Malloy v. Malloy, 234 S.E.2d 199, 33 N.C.App. 56 (N.C. App., 1977)
Alberta Scoggins MALLOY
John Harold MALLOY.
John H. MALLOY
Alberta Scoggins MALLOY.
Court of Appeals of North Carolina.
April 20, 1977.
Ross & Dodge by Harold T. Dodge, Graham, for plaintiff and cross-defendant appellant, Alberta Scoggins Malloy.
Latham, Wood & Cooper by Steve A. Balog, Burlington, for defendant and cross-plaintiff appellee, John H. Malloy.
Defendant first assigns error to the refusal of the trial judge to submit the tendered issue of condonation to the jury. [33 N.C.App. 59] Plaintiff contends that there is no error because condonation was neither raised in the pleadings nor tried by implied consent under G.S. 1A-1, Rule 15(b). While it is true that the pleadings contain no allegation of condonation by plaintiff of defendant’s alleged adultery, we do not think this precludes defendant from litigating the issue. G.S. 1A-1, Rule 7(a) provides in pertinent part, “There shall be a complaint and an answer; a reply to a counterclaim denominated as such; . . . No other pleading shall be allowed except that the court may order a reply to an answer or a third-party answer.” In the first action husband pleaded adultery in his answer but made no claim for affirmative relief; wife was not entitled to file a reply. In the second action, husband pleaded adultery in his reply to wife’s original answer wherein she had asserted a counterclaim; again she was not entitled to file any further pleading. G.S. 1A-1, Rule 8(d) provides in pertinent part that “Averments in a pleading to which no responsive pleading is required or permitted shall be taken as denied or avoided.” Under Rule 8(d) plaintiff-husband’s allegations of adultery were deemed denied. A party who is not permitted to file a responsive pleading may meet the allegations at trial in any manner that would have been proper had a reply been allowed. Vernon v. Crist, 291 N.C. 646, 231 S.E.2d 591 (1977). Given this construction of Rules 7(a) and 8(d), we need not consider whether the issue was tried by implied consent under Rule 15(b). We conclude that defendant-wife was entitled to present evidence of condonation, and accordingly we now consider whether there was sufficient evidence to submit the issue of condonation to the jury.
In the present case the defendant pled abandonment as a ground for alimony without divorce and as a defense to plaintiff’s claim for divorce on the ground of one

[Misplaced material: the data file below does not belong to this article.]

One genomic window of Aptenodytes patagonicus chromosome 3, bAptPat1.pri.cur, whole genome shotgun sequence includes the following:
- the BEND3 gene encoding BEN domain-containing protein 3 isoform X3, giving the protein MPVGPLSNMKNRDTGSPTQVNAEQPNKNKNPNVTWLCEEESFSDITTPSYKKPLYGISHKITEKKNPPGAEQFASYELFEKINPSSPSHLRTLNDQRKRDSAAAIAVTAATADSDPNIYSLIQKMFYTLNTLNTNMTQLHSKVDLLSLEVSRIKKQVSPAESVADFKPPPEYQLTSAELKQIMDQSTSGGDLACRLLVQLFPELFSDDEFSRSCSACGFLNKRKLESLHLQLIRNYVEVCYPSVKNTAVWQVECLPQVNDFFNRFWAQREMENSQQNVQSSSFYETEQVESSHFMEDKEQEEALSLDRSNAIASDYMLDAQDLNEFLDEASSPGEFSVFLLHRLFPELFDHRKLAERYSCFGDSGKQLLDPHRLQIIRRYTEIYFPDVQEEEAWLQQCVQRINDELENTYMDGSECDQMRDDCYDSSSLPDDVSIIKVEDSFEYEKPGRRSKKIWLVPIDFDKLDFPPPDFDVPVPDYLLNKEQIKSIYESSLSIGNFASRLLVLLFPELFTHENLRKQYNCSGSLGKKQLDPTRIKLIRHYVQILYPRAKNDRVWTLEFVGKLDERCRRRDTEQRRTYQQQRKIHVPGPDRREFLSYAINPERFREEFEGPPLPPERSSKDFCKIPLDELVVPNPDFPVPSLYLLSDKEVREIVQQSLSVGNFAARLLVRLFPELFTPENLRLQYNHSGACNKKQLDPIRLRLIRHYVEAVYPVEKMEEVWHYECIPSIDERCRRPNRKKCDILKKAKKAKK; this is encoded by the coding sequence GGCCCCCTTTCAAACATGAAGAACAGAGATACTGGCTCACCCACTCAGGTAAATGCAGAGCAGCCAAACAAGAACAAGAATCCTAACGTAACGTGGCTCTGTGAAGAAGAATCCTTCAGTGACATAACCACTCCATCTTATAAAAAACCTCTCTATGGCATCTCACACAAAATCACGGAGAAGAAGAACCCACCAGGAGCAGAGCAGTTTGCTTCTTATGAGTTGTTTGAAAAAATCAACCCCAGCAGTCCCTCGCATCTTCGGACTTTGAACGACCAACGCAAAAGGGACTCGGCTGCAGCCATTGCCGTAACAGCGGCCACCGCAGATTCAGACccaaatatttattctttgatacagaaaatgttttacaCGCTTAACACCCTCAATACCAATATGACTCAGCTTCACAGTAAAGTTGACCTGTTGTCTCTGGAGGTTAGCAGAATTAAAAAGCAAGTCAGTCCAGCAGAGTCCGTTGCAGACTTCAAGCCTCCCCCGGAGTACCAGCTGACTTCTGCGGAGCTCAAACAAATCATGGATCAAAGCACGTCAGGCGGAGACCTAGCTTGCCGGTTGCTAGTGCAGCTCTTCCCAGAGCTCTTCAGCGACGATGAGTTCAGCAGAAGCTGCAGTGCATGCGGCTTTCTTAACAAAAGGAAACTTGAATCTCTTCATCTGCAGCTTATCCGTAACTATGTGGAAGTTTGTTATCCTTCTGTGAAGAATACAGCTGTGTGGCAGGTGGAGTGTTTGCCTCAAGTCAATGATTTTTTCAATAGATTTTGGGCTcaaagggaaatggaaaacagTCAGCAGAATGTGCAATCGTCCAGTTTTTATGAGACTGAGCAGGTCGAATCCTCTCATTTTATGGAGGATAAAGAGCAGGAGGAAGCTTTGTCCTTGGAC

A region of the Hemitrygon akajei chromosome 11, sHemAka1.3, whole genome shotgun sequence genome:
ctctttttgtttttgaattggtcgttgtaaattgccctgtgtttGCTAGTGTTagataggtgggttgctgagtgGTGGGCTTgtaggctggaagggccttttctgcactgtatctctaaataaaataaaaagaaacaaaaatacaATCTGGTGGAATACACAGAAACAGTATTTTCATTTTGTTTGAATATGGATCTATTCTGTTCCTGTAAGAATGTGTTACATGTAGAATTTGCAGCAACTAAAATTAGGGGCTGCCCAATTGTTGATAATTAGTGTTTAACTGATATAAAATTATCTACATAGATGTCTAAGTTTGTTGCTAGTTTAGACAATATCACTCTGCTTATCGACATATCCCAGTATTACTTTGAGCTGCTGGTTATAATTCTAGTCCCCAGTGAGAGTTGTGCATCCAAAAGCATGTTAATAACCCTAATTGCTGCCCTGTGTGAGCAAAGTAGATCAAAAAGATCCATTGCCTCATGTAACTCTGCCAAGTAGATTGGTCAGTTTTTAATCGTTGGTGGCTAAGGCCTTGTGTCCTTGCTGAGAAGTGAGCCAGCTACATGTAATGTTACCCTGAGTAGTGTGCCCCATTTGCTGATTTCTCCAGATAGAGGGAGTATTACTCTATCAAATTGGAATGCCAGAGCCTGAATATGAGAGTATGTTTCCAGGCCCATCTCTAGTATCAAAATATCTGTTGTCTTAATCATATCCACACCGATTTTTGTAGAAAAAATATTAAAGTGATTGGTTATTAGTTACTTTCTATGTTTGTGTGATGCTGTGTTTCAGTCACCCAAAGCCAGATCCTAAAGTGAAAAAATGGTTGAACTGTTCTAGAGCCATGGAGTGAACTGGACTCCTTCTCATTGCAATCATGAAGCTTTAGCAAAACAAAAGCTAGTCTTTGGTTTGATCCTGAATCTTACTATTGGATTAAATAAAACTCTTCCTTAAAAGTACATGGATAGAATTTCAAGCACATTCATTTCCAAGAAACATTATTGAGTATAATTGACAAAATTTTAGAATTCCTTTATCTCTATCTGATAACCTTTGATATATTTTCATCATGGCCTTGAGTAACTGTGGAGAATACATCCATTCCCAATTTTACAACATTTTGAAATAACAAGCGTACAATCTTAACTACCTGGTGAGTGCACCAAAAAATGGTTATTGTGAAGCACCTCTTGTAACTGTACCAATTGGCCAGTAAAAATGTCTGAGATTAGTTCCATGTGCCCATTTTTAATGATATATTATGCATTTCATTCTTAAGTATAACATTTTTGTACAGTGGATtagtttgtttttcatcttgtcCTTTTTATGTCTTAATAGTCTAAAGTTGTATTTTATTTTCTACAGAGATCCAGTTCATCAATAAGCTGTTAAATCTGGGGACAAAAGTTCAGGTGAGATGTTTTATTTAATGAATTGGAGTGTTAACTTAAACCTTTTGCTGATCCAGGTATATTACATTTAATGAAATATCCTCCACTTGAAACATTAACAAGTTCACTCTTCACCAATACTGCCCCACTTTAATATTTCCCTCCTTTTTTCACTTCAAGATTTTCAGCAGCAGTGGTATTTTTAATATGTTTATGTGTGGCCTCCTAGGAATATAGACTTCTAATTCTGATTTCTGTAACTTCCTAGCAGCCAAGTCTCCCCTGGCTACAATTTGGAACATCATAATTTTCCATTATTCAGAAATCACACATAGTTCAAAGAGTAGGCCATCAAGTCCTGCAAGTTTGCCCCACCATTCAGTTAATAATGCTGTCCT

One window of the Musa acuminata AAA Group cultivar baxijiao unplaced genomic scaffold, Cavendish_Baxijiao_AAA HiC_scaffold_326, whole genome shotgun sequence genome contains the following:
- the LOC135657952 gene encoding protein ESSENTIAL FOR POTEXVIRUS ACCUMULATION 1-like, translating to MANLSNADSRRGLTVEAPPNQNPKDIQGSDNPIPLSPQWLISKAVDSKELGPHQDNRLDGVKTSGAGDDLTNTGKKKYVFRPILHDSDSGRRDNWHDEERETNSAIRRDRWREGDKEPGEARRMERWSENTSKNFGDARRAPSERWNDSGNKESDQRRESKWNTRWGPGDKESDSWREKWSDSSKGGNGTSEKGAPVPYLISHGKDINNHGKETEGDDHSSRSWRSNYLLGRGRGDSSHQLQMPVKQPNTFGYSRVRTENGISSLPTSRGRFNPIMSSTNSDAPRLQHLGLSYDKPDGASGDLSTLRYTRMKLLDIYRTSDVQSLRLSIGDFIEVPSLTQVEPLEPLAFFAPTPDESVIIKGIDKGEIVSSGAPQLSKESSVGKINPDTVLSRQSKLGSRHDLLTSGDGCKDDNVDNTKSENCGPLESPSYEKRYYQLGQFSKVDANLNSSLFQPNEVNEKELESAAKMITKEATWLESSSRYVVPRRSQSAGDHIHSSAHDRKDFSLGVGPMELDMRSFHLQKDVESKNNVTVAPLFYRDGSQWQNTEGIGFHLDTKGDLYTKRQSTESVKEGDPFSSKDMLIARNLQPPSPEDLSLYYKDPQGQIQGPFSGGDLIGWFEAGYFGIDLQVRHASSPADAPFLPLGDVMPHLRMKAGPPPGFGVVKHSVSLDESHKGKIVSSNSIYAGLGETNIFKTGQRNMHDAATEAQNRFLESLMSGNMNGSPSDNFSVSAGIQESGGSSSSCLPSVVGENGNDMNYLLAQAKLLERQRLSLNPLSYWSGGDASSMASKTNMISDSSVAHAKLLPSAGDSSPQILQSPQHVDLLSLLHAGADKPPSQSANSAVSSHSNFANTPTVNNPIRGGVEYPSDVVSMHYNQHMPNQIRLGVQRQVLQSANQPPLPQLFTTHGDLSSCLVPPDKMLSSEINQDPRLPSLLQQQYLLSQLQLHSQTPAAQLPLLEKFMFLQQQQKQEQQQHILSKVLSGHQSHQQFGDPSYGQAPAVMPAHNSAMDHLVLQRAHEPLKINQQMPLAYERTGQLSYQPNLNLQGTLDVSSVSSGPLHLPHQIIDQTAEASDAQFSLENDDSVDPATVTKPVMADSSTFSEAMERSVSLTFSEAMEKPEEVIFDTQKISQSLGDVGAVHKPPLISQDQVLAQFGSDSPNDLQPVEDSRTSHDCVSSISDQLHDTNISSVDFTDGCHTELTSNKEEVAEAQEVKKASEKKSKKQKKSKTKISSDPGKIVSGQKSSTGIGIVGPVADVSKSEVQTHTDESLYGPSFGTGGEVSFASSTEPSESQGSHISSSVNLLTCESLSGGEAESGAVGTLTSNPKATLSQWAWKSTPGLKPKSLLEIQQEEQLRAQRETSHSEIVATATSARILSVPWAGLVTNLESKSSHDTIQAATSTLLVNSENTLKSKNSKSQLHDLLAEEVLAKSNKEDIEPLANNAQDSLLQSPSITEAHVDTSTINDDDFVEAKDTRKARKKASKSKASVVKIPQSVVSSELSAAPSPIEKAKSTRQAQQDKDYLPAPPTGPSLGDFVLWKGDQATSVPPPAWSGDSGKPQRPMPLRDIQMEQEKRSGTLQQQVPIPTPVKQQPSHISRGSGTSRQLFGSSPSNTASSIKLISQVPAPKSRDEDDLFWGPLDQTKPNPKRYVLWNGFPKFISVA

year’s separation. Abandonment requires that the separation be done wilfully and without just cause or provocation. Overby v. Overby, 272 N.C. 636, 158 S.E.2d 799 (1968). Adultery is adequate cause for separation. Caddell v. Caddell, 236 N.C. 686, 73 S.E.2d 923 (1953); Williams v. Williams, 230 N.C. 660, 55 S.E.2d 195 (1949); G.S. 50-5(1). In the present case the evidence of condonation was introduced for the purpose of establishing that adulterous acts by defendant did not provide cause for plaintiff to abandon defendant. Condonation is the forgiveness of a marital offense constituting a ground for divorce. 1 Lee, N.C.Family Law, § 87 (1963). Adultery is a ground for divorce. [33 N.C.App. 60] G.S. 50-5(1). “Condonation is forgiveness upon condition, and the condition is, that the party forgiven will abstain from like offense afterwards, and moreover treat the forgiving party, in all respects, with conjugal kindness; and, if the condition shall be violated, then the original offense shall be revived.” Lassiter v. Lassiter, 92 N.C. 129, 136 (1885). Voluntary sexual intercourse by the innocent spouse, with knowledge or reason to know that the other has committed adultery, usually operates as a condonation of the offense. Sparks v. Sparks,94 N.C. 527 (1886); 1 Lee, supra, § 87.
The evidence, when viewed most favorably to the defendant, tended to show that from January 1972 to November 1973 the plaintiff suspected that his wife was committing adultery; that they had sexual intercourse on at least one occasion during that period; that defendant never denied her husband sexual relations; and that the last time they had sexual intercourse was in August 1973. We conclude that this evidence is sufficient to raise the issue of whether plaintiff condoned acts of adultery committed through August 1973. We are not unmindful that plaintiff’s evidence tended to show that defendant continued to commit adultery through November 1973, and that condonation is conditional upon cessation of the marital misconduct. However, in this case the jury was not limited to finding adulterous conduct after the time that defendant’s evidence tended to show condonation. If the jury had found that the only time that adultery was committed was prior to the time defendant’s evidence tended to show condonation, as would have been sufficient under the instructions given by the trial judge, then defendant was prejudiced by the failure of the court to submit the issue of condonation and she is entitled to a new trial.
Defendant’s remaining assignment of error pertains to the charge on adultery. We think that it is unnecessary to discuss this assignment since the error, if any, may not be repeated at the new trial.
Judgment vacated and cause remanded for a new trial.
BRITT and HEDRICK, JJ., concur.